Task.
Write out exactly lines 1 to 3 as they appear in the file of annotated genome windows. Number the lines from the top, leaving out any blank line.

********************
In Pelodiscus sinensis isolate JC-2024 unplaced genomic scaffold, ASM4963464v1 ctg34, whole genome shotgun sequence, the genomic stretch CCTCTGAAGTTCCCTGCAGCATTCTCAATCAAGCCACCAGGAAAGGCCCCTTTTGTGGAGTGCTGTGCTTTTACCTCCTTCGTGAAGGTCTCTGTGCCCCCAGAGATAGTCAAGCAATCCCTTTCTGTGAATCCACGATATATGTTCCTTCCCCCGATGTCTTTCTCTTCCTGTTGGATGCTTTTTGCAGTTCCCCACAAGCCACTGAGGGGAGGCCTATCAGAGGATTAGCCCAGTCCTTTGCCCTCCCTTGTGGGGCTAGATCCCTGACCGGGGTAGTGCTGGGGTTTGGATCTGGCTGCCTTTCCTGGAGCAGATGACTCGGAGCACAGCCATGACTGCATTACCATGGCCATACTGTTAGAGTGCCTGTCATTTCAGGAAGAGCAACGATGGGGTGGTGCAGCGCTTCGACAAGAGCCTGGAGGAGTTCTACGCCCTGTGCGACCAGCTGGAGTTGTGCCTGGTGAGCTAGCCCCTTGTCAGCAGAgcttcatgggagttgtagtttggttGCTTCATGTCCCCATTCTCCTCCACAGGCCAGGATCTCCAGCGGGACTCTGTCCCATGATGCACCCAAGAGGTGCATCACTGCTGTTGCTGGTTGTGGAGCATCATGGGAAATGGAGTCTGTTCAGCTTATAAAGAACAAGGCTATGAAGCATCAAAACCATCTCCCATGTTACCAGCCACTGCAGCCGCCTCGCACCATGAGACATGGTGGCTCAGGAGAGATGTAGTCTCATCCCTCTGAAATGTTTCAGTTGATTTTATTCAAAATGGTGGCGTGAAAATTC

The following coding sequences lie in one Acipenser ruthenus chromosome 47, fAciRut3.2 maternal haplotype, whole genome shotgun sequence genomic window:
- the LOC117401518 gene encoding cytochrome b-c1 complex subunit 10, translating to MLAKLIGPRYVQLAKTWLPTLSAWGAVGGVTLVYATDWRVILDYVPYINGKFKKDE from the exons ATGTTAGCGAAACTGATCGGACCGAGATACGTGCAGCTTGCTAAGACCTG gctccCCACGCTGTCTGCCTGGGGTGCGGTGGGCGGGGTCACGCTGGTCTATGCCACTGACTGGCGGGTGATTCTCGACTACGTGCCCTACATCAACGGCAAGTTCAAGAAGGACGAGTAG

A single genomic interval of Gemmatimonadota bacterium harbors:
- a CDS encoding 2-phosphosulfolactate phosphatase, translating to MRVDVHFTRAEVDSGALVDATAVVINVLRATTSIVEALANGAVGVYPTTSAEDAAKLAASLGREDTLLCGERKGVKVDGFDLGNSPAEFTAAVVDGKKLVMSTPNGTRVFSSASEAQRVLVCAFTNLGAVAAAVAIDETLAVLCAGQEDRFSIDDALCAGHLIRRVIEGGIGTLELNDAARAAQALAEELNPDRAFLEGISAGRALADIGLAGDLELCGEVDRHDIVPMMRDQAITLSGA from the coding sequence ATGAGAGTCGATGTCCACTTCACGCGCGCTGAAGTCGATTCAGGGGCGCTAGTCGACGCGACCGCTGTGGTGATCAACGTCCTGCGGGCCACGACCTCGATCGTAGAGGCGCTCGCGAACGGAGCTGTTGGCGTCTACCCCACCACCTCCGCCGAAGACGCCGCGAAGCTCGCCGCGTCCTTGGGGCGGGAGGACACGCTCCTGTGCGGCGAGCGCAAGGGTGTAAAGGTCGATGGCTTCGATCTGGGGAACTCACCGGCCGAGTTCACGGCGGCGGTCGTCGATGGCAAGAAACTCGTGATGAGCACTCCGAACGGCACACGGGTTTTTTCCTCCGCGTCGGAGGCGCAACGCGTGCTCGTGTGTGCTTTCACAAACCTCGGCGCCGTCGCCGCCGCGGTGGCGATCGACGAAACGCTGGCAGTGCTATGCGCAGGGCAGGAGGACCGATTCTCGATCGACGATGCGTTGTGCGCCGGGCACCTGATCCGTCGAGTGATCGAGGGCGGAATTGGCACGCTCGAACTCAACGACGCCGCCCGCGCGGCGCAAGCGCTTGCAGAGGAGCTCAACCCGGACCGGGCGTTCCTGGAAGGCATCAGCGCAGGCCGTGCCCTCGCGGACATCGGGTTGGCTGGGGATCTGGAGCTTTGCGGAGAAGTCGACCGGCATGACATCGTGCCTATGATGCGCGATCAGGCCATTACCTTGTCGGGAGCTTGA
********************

In Pelodiscus sinensis isolate JC-2024 unplaced genomic scaffold, ASM4963464v1 ctg34, whole genome shotgun sequence, the genomic stretch CCTCTGAAGTTCCCTGCAGCATTCTCAATCAAGCCACCAGGAAAGGCCCCTTTTGTGGAGTGCTGTGCTTTTACCTCCTTCGTGAAGGTCTCTGTGCCCCCAGAGATAGTCAAGCAATCCCTTTCTGTGAATCCACGATATATGTTCCTTCCCCCGATGTCTTTCTCTTCCTGTTGGATGCTTTTTGCAGTTCCCCACAAGCCACTGAGGGGAGGCCTATCAGAGGATTAGCCCAGTCCTTTGCCCTCCCTTGTGGGGCTAGATCCCTGACCGGGGTAGTGCTGGGGTTTGGATCTGGCTGCCTTTCCTGGAGCAGATGACTCGGAGCACAGCCATGACTGCATTACCATGGCCATACTGTTAGAGTGCCTGTCATTTCAGGAAGAGCAACGATGGGGTGGTGCAGCGCTTCGACAAGAGCCTGGAGGAGTTCTACGCCCTGTGCGACCAGCTGGAGTTGTGCCTGGTGAGCTAGCCCCTTGTCAGCAGAgcttcatgggagttgtagtttggttGCTTCATGTCCCCATTCTCCTCCACAGGCCAGGATCTCCAGCGGGACTCTGTCCCATGATGCACCCAAGAGGTGCATCACTGCTGTTGCTGGTTGTGGAGCATCATGGGAAATGGAGTCTGTTCAGCTTATAAAGAACAAGGCTATGAAGCATCAAAACCATCTCCCATGTTACCAGCCACTGCAGCCGCCTCGCACCATGAGACATGGTGGCTCAGGAGAGATGTAGTCTCATCCCTCTGAAATGTTTCAGTTGATTTTATTCAAAATGGTGGCGTGAAAATTC

The following coding sequences lie in one Acipenser ruthenus chromosome 47, fAciRut3.2 maternal haplotype, whole genome shotgun sequence genomic window:
- the LOC117401518 gene encoding cytochrome b-c1 complex subunit 10, translating to MLAKLIGPRYVQLAKTWLPTLSAWGAVGGVTLVYATDWRVILDYVPYINGKFKKDE from the exons ATGTTAGCGAAACTGATCGGACCGAGATACGTGCAGCTTGCTAAGACCTG gctccCCACGCTGTCTGCCTGGGGTGCGGTGGGCGGGGTCACGCTGGTCTATGCCACTGACTGGCGGGTGATTCTCGACTACGTGCCCTACATCAACGGCAAGTTCAAGAAGGACGAGTAG